Background and Aims: Shift work can lead to adverse health effects including gastrointestinal and cardiovascular disorders. The recent study aimed to compare the prevalence of gastrointestinal disorders among day work nurses, shift work nurses and office employees of Kerman University of Medical Sciences, Kerman, Iran.

Methods: This was a cross-sectional study conducted in 2011. In this study, 159 nurses working at hospitals affiliated to Kerman University of Medical Sciences and 167 office employees of the same university participated. Data was obtained using a researcher-made questionnaire and was analyzed by SPSS 18., Chi-square test and ANOVA was used for analysis.

Results: Results showed anorexia (P=0.0001), dyspepsia (P=0.002), nausea (P=0.001), hiccups (P=0.003) and heath burn (P=0.002) were more prevalent among shift workers than day workers. The results also showed that the prevalence of anorexia (P=0.02), gastric ulcers (P=0.04) and heartburn (P= 0.02) was more prevalent among nurses with irregular shift work than those with regular shiftwork. Among the demographic characteristics, gender was related to the nausea (P=0.004), and nausea was more prevalent in women (4.3, 95% CI: 1.7-6.3). Also, increased age was related to heartburn (P= 0.02)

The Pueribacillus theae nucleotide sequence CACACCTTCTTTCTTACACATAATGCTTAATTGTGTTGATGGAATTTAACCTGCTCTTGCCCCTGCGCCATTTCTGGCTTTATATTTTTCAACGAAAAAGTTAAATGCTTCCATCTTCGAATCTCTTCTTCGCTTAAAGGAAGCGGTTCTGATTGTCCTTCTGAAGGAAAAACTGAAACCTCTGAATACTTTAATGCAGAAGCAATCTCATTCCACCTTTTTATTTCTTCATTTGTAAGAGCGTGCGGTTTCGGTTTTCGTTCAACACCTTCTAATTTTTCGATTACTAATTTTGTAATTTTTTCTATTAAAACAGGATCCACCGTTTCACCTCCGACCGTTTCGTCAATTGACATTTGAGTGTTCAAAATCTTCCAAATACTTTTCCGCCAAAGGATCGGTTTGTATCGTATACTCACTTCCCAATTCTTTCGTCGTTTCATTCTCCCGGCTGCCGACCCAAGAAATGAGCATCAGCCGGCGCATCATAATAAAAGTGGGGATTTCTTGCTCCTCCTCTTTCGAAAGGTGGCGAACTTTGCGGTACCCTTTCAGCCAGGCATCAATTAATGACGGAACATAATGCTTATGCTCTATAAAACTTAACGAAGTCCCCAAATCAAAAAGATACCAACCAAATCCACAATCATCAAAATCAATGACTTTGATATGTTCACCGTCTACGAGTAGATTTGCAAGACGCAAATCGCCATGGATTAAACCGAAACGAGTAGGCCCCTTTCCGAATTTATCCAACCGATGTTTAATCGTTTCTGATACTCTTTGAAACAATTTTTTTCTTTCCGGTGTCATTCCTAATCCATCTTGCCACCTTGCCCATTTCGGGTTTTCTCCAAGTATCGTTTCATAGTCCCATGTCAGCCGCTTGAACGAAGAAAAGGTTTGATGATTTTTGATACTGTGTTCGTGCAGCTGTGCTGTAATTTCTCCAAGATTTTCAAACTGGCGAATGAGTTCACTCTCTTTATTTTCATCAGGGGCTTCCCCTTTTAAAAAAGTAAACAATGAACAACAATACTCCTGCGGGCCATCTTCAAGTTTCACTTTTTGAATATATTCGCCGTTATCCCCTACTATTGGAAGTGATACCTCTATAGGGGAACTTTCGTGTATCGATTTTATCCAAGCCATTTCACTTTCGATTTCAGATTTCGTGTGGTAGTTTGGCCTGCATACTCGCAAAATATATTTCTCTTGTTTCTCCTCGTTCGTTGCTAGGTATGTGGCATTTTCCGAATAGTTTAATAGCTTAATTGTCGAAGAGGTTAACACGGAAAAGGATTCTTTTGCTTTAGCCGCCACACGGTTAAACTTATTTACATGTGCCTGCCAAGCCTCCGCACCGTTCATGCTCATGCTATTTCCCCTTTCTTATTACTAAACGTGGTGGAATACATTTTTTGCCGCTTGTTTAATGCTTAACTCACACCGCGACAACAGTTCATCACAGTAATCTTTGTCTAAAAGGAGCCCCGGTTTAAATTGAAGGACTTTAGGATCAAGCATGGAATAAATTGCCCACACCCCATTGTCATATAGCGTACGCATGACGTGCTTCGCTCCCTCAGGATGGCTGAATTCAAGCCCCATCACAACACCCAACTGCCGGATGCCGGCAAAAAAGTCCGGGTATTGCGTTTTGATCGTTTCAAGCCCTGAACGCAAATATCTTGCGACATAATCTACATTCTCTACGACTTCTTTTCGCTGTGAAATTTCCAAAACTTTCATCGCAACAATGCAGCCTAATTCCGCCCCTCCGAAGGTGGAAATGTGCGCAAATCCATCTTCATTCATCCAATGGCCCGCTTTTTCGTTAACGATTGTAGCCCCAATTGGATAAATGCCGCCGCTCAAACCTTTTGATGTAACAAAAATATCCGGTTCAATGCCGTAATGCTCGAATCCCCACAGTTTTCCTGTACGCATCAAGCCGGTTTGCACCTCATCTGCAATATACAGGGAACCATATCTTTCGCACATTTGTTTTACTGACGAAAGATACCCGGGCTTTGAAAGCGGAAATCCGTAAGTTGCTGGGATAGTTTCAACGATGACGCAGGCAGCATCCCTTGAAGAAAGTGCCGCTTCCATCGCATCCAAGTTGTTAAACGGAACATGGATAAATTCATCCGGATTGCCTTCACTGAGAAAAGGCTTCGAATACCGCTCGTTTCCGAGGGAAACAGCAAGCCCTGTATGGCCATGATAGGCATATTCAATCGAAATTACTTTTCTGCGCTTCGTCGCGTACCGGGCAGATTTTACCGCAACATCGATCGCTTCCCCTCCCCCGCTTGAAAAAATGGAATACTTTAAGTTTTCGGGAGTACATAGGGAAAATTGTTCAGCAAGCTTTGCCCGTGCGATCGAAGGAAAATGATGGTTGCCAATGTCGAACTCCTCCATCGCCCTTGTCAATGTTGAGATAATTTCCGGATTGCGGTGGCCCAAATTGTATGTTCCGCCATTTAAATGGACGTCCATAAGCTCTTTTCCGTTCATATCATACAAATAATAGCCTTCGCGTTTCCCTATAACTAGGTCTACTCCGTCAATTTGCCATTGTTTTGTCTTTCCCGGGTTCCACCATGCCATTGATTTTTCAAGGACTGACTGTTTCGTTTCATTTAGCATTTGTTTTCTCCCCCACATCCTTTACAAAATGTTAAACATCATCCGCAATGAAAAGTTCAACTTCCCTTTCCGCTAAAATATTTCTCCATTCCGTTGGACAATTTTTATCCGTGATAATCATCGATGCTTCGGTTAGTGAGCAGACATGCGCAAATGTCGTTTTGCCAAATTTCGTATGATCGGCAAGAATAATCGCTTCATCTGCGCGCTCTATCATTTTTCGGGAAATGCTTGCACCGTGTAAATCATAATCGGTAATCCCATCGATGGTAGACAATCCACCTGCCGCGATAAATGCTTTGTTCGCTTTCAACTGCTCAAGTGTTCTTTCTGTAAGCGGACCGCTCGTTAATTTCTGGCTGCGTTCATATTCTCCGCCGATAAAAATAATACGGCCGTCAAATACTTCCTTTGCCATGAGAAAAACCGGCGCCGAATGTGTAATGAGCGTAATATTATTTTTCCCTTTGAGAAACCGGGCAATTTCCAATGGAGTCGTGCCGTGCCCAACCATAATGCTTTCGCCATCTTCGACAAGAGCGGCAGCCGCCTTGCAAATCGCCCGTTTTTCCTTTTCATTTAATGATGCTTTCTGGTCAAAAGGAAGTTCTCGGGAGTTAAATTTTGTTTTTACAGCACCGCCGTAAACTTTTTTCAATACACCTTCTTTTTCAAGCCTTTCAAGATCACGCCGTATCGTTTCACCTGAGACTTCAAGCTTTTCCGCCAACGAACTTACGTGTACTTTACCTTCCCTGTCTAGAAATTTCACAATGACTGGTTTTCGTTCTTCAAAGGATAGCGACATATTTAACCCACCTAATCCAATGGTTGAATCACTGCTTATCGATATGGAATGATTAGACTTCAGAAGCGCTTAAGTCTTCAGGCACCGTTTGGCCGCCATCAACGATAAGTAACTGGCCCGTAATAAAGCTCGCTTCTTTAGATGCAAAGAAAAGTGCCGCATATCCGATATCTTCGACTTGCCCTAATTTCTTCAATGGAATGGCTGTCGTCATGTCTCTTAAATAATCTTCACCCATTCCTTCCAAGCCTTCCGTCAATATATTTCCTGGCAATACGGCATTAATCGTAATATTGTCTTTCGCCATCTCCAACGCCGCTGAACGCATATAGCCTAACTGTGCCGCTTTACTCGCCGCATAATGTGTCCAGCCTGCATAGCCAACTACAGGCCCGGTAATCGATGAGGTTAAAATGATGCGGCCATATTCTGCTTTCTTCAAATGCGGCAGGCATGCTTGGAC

Conclusion: Gastrointestinal disorders are more common in shift workers. Nurses with more ability to cope with these adverse effects should be chosen for shift work. More ways to reduce the negative health effects of shift work should be investigated.


Shift work is any type of work that is done outside the routine daily working hours which are from 7 am to 6 pm [1]. The wide prevalence of shift work in modern societies is related to the necessity for receiving 24 hour services, the nature of modern industrial work and gaining more financial income. Shift work is usually in morning, afternoon and night shifts and has other common names which are day shifts, cycling shifts and grave yard shifts [2-3]. Designating the name grave yard shift to the night shift, shows that this shift is not compatible with normal human physiology and is not well received by some employees. Previous studied have mentioned that employees were more inclined to work during day than night hours [1]. The human body has different capabilities during day and night hours, and these capabilities are rhythmic and recurrent. Among these are activities such as sleep and work, hunger, the peristaltic movements of the stomach and intestines [1]. Research has shown that the maximum activity of the colons is in the morning and after waking up, and its least activity is during night and sleep [4].